Venezuelans Deserve Refugee Status

May 30, 2018

Ricardo Hausmann - Project Syndicate

Venezuela is in the news again. Through unprecedented treachery, President Nicolás Maduro awarded himself victory in the presidential election on May 20. Given that the blatantly pro-government electoral council had delisted the three main opposition parties and disqualified two major political leaders, much of the opposition boycotted the process. The two other candidates who participated did not recognize the result, given the many violations that took place. Neither did the United States, Canada, the European Union and most...

Read more about Venezuelans Deserve Refugee Status

Can Venezuela Resurrect Its Economy?

July 26, 2017

Ricardo Hausmann is interviewed by the Council of Foreign Relations 

The misguided policies of President Nicolas Maduro and his predecessor, Hugo Chavez, along with falling oil prices, have destabilized Venezuela’s economy and triggered shortages of vital supplies, says Ricardo Hausmann, a professor at Harvard Kennedy School and a former minister of planning in Venezuela.

Hausmann argues that it will almost certainly take new leadership in Caracas to introduce the market reforms and debt restructuring he says are needed. “A recovery would...

Read more about Can Venezuela Resurrect Its Economy?

The Hunger Bonds

May 26, 2017

Ricardo Hausmann for Project Syndicate

CAMBRIDGE – Investing often creates moral dilemmas over goals: Should we aim to do well or to do good? Is it appropriate to invest in tobacco companies? Or in companies that sell guns to drug gangs?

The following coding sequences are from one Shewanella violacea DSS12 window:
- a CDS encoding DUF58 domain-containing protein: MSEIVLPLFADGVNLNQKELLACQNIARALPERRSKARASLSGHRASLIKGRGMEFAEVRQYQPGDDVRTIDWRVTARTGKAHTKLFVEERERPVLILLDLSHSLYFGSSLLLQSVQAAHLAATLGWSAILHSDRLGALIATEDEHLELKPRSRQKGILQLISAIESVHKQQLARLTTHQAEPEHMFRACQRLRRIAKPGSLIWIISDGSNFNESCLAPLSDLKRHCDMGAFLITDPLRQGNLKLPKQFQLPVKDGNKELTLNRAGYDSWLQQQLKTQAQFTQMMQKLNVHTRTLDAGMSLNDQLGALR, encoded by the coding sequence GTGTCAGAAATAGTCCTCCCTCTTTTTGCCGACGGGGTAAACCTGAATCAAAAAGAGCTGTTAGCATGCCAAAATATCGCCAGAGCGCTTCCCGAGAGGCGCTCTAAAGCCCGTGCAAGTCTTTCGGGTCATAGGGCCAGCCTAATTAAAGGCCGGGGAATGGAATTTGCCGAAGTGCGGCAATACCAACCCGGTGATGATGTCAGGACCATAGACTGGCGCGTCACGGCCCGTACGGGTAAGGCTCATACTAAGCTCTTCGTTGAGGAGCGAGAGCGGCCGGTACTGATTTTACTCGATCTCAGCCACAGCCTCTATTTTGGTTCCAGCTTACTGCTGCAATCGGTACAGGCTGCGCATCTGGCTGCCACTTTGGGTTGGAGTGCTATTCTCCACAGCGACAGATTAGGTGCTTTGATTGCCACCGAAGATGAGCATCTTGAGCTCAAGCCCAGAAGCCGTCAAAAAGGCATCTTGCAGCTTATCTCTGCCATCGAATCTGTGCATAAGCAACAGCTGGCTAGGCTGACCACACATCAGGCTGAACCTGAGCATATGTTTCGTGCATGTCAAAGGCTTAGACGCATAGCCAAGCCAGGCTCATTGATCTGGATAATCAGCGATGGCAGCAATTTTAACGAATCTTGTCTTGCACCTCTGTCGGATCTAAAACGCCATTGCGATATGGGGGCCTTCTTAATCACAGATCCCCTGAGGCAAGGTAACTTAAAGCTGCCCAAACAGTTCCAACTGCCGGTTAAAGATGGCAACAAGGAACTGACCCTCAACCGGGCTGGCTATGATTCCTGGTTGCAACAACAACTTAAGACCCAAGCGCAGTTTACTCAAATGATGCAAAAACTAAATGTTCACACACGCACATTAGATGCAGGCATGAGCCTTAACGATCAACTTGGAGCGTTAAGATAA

The recent popularity of so-called impact investment funds, which promise to deliver decent returns while advancing social or environmental goals, is based on this unease. Foundations often find that these investment vehicles help them to do good both with the money that they...

Read more about The Hunger Bonds

Charting a path towards Lanka’s durable success

March 13, 2017

Ricardo Hausmann for Daily News

It is not just because I am from Venezuela that I see Sri Lanka with admiration and envy. The island has made more progress in human development than any other in South Asia. It has reduced poverty in a pretty dramatic way. It has many reasons to be proud of its achievements. But anything that is worth doing, is worth doing better. The Center for International Development at Harvard University is collaborating with the Government of Sri Lanka to work on a strategy to make progress faster, more sustainable and more inclusive.

In the...

Read more about Charting a path towards Lanka’s durable success

Refugees as Weapons of Mass Destruction

March 2, 2017

Ricardo Hausmann for Project Syndicate

CAMBRIDGE – In the summer of 2015, former Canadian Prime Minister Stephen Harper looked set to win his fourth consecutive election, scheduled for that October. Instead, his Conservative Party won just 99 of the House of Commons’ 338 seats. The party did not win a single constituency in Toronto or the entire Atlantic seaboard. Instead, the Liberal Party, led by Justin Trudeau, ended up obtaining the second-largest parliamentary majority in its history – 184 seats – despite having started the electoral campaign in third place.... Read more about Refugees as Weapons of Mass Destruction